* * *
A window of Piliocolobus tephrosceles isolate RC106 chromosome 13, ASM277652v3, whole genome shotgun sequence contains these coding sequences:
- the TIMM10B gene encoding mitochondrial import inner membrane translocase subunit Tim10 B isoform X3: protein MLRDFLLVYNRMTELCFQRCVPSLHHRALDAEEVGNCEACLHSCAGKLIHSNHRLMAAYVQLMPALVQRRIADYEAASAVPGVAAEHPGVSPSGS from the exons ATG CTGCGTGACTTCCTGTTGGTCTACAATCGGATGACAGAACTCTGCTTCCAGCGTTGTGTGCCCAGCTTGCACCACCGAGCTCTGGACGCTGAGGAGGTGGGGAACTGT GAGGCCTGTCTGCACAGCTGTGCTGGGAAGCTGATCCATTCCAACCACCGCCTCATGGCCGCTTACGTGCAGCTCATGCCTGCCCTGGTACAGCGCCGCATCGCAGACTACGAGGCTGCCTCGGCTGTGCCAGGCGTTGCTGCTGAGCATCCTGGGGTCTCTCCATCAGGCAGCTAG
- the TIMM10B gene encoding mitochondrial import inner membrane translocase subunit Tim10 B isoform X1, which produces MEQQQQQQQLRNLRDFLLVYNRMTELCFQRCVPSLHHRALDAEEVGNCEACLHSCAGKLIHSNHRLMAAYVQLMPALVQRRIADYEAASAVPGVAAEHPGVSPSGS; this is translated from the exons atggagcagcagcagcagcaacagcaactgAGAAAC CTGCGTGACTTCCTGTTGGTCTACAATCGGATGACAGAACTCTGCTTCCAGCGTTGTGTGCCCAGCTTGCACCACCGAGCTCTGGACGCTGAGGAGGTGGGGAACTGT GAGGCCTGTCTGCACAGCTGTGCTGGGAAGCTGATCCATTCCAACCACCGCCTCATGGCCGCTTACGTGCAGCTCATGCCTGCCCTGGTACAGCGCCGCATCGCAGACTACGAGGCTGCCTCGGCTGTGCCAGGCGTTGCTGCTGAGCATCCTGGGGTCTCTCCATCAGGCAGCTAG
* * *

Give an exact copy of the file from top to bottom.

A window of Piliocolobus tephrosceles isolate RC106 chromosome 13, ASM277652v3, whole genome shotgun sequence contains these coding sequences:
- the TIMM10B gene encoding mitochondrial import inner membrane translocase subunit Tim10 B isoform X3: protein MLRDFLLVYNRMTELCFQRCVPSLHHRALDAEEVGNCEACLHSCAGKLIHSNHRLMAAYVQLMPALVQRRIADYEAASAVPGVAAEHPGVSPSGS from the exons ATG CTGCGTGACTTCCTGTTGGTCTACAATCGGATGACAGAACTCTGCTTCCAGCGTTGTGTGCCCAGCTTGCACCACCGAGCTCTGGACGCTGAGGAGGTGGGGAACTGT GAGGCCTGTCTGCACAGCTGTGCTGGGAAGCTGATCCATTCCAACCACCGCCTCATGGCCGCTTACGTGCAGCTCATGCCTGCCCTGGTACAGCGCCGCATCGCAGACTACGAGGCTGCCTCGGCTGTGCCAGGCGTTGCTGCTGAGCATCCTGGGGTCTCTCCATCAGGCAGCTAG
- the TIMM10B gene encoding mitochondrial import inner membrane translocase subunit Tim10 B isoform X1, which produces MEQQQQQQQLRNLRDFLLVYNRMTELCFQRCVPSLHHRALDAEEVGNCEACLHSCAGKLIHSNHRLMAAYVQLMPALVQRRIADYEAASAVPGVAAEHPGVSPSGS; this is translated from the exons atggagcagcagcagcagcaacagcaactgAGAAAC CTGCGTGACTTCCTGTTGGTCTACAATCGGATGACAGAACTCTGCTTCCAGCGTTGTGTGCCCAGCTTGCACCACCGAGCTCTGGACGCTGAGGAGGTGGGGAACTGT GAGGCCTGTCTGCACAGCTGTGCTGGGAAGCTGATCCATTCCAACCACCGCCTCATGGCCGCTTACGTGCAGCTCATGCCTGCCCTGGTACAGCGCCGCATCGCAGACTACGAGGCTGCCTCGGCTGTGCCAGGCGTTGCTGCTGAGCATCCTGGGGTCTCTCCATCAGGCAGCTAG